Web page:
The Injurious Effects of Standing Water in the Subsoil may be best explained in connection with the description of a soil which needs under-draining. It would be tedious, and superfluous, to attempt to detail the various geological formations and conditions which make the soil unprofitably wet, and render draining necessary. Nor-as this work is intended as a hand-book for practical use, is it deemed advisable to introduce the geological charts and sections, which are so often employed to illustrate the various sources of under-ground water; interesting as they are to students of the theories of agriculture, and important as the study is, their consideration here would consume space, which it is desired to devote only to the reasons for, and the practice of, thorough-draining.
To one writing in advocacy of improvements, of any kind, there is always a temptation to throw a tub to the popular whale, and to suggest some make-shift, by which a certain advantage may be obtained at half-price. It is proposed in this essay to resist that temptation, and to adhere to the rule that “whatever is worth doing, is worth doing well,” in the belief that this rule applies in no other department of industry with more force than in the draining of land, whether for agricultural or for sanitary improvement. Therefore, it will not be recommended that draining be ever confined to the wettest lands only; that, in the pursuance of a penny-wisdom, drains be constructed with stones, or brush, or boards; that the antiquated horse-shoe tiles be used, because they cost less money; or that it will, in any case, be economical to make only such drains as are necessary to remove the water of large springs. The doctrine herein advanced is, that, so far as draining is applied at all, it should be done in the most thorough and complete manner, and that it is better that, in commencing this improvement, a single field be really well drained, than that the whole farm be half drained.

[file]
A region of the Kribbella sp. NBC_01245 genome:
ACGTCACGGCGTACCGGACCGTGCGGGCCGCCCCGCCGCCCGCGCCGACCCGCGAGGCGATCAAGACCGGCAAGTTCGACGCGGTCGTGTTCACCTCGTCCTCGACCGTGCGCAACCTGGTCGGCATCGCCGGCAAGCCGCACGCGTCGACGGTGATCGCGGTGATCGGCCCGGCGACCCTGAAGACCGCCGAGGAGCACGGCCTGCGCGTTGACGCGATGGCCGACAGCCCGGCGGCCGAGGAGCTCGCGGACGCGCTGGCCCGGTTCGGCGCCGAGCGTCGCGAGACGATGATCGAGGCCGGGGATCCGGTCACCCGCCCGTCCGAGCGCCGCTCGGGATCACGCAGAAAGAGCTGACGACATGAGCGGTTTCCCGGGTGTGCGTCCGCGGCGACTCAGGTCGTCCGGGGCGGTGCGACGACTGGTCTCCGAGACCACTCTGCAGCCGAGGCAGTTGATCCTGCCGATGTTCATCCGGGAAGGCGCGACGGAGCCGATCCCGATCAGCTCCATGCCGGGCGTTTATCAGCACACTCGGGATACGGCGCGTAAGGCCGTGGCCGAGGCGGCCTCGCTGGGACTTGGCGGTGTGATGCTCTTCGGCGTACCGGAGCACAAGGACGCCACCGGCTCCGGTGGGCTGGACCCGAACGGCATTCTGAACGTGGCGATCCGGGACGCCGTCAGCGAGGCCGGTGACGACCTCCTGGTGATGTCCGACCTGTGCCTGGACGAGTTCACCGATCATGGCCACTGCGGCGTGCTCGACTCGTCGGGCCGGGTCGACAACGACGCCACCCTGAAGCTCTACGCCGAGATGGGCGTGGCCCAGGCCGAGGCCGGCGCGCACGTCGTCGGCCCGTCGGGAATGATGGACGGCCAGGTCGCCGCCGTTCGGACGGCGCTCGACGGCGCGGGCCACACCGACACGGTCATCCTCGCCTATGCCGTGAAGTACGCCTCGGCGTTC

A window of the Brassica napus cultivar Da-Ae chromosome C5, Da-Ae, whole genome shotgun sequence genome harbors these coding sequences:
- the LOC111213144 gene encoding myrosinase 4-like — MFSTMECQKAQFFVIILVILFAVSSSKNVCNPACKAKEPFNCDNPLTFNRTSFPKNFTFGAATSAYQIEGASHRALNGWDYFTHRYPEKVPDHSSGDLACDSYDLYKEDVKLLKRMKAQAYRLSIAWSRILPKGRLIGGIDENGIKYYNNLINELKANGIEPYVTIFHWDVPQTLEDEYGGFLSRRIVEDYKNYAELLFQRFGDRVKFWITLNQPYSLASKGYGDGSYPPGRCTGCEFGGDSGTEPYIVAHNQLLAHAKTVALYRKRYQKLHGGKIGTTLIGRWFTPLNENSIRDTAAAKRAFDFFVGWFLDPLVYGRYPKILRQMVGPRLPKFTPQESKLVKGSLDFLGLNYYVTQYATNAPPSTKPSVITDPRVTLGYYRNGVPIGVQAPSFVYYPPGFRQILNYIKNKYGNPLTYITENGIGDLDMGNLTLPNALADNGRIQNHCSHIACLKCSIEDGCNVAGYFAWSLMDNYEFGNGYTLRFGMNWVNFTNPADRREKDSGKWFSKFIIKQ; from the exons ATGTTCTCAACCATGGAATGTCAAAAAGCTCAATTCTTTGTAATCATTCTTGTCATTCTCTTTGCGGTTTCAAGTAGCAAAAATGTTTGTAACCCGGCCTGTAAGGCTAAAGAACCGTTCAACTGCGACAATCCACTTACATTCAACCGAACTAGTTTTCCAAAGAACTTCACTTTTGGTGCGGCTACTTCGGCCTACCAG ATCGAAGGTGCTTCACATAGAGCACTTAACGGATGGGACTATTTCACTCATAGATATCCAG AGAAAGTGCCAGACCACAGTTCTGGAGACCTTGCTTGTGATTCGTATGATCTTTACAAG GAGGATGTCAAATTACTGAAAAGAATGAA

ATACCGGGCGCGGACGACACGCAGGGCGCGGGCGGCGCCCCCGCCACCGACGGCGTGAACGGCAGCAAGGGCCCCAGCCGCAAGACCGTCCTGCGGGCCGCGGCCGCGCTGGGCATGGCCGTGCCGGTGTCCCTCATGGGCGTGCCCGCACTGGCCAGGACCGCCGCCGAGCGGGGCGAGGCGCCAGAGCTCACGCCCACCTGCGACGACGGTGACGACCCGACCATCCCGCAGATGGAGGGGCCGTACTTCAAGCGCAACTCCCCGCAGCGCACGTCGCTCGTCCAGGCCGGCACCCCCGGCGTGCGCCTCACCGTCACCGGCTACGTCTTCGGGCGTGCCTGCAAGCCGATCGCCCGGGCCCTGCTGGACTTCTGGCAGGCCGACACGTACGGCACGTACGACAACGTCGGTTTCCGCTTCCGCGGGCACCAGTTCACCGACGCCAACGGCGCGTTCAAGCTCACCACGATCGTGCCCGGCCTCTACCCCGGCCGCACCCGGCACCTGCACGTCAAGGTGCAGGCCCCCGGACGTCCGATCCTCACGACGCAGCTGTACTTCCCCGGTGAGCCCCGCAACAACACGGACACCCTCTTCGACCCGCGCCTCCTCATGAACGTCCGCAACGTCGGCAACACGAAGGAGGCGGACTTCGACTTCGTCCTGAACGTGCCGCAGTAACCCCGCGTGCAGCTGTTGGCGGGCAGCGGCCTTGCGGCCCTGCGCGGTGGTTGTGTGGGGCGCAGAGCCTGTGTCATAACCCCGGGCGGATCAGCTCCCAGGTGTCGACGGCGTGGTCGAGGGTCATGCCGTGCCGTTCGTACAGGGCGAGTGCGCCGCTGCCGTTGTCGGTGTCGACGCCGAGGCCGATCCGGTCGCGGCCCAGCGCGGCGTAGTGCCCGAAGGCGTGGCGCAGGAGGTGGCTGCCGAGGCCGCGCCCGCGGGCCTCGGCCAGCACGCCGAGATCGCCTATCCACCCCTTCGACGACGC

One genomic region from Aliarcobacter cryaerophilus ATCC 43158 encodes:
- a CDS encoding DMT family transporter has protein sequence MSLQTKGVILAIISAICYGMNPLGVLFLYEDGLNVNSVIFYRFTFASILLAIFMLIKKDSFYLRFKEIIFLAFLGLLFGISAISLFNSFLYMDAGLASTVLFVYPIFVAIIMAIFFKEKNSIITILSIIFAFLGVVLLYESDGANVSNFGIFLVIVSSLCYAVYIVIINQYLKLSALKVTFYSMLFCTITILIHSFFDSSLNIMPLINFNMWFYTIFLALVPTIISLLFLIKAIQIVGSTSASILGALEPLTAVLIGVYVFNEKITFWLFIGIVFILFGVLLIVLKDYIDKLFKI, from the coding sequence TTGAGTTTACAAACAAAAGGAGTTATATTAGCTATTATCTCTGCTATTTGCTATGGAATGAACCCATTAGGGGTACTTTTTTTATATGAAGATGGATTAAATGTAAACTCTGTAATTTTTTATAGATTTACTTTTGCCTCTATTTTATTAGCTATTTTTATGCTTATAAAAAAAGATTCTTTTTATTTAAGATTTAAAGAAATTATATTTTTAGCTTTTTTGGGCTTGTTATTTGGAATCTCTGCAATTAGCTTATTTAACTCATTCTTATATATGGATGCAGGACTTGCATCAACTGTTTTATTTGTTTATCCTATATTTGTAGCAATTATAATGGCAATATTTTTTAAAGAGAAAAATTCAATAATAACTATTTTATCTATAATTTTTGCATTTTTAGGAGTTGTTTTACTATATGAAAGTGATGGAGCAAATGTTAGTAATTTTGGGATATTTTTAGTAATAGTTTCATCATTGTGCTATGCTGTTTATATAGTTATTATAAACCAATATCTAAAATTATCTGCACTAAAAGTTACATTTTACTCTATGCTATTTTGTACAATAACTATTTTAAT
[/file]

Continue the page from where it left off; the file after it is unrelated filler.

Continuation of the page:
Of course, there are some farms which suffer from too much water, which are not worth draining at present; many more which, at the present price of frontier lands, are only worth relieving of the water which stands on the surface; and not a few on which the quantity of stone to be removed suggests the propriety of making wide ditches, in which to hide them, (using the ditches, incidentally, as drains). A hand-book of draining is not needed by the ‘owners of these farms; their operations are simple, and they require no especial instruction for their performance. This work is addressed especially to those who occupy lands of sufficient value, from their proximity to market, to make it cheaper to cultivate well, than to buy more land for the sake of getting a larger return from poor cultivation. Wherever Indian corn is worth fifty cents a bushel, on the farm, it will pay to thoroughly drain every acre of land which needs draining. If, from want of capital, this cannot be done at once, it is best to first drain a portion of the farm, doing the work thoroughly well, and to apply the return from the improvement to its extension over other portions afterward. In pursuance of the foregoing declaration of principles, it is left to the sagacity of the individual operator, to decide when the full effect desired can be obtained, on particular lands, without applying the regular system of depth and distance, which has been found sufficient for the worst cases. The directions of this book will be confined to the treatment of land which demands thorough work. Such land is that which, at some time during the period of vegetation, contains stagnant water, at least in its subsoil, within the reach of the roots of ordinary crops; in which there is not a free outlet at the bottom for all the water which it receives from the heavens, from adjoining land, or from springs; and which is more or less in the condition of standing in a great, water-tight box, with openings to let water in, but with no means for its escape, except by evaporation at the surface; or, having larger inlets than outlets, and being at times “water-logged,” at least in its lower parts. The subsoil, to a great extent, consists of clay or other compact material, which is not impervious, in the sense in which india-rubber is impervious, (else it could not have become wet,) but which is sufficiently so to prevent the free escape of water. The surface soil is of a lighter or more open character, in consequence of the cultivation which it has received, or of the decayed vegetable matter and the roots which it contains. In such land the subsoil is wet-almost constantly wetand the falling rain, finding only the surface soil in a condition to receive it, soon fills this, and often more than fills it, and stands on the surface. After the rain, come wind and sun, to dry off the standing water, to dry out the free was ter in the surface soil, and to drink up the water of the subsoil, which is slowly drawn from below. If no spring, or ooze, keep up the supply, and if no more rain fall, the subsoil may be dried to a considerable depth, cracking and gaping open, in wide fissures, as the clay loses its water of absorption, and shrinks. After the surface soil has become sufficiently dry, the land may be plowed, seeds will germinate, and plants will grow. If there be not too much rain during the season, nor too little, the crop may be a fair one,—if the land be rich, a very good one. It is not impossible, nor even very uncommon, for such soils to produce largely, but they are always precarious. To the labor and expense of cultivation, which fairly earn a secure return, there is added the anxiety of chance; success is greatly dependent on the weather, and the weather may be bad. Heavy rains, after planting, may cause the seed to rot in the ground, or to germinate imperfectly; heavy rains during early growth may give an unnatural development, or a feeble character to the plants; later in the season, the want of sufficient rain may cause the crop to be parched by drought, for its roots, disliking the clammy subsoil below, will have extended within only a few inches of the surface, and are subject, almost, to the direct action of the sun’s heat; in harvest time, bad weather may delay the gathering until the crop is greatly injured, and fall and spring work must often be put off because of wet. The above is no fancy sketch. Every farmer who cultivates a retentive soil will confess, that all of these inconveniences conspire, in the same season, to lessen his returns, with very damaging frequency; and nothing is more common than for him to qualify his calculations with the proviso, “if I have a good season.” He prepares his ground, plants his seed, cultivates the crop, “does his best,”— thinks he does his best, that is, and trusts to Providence to send him good weather. Such farming is attended with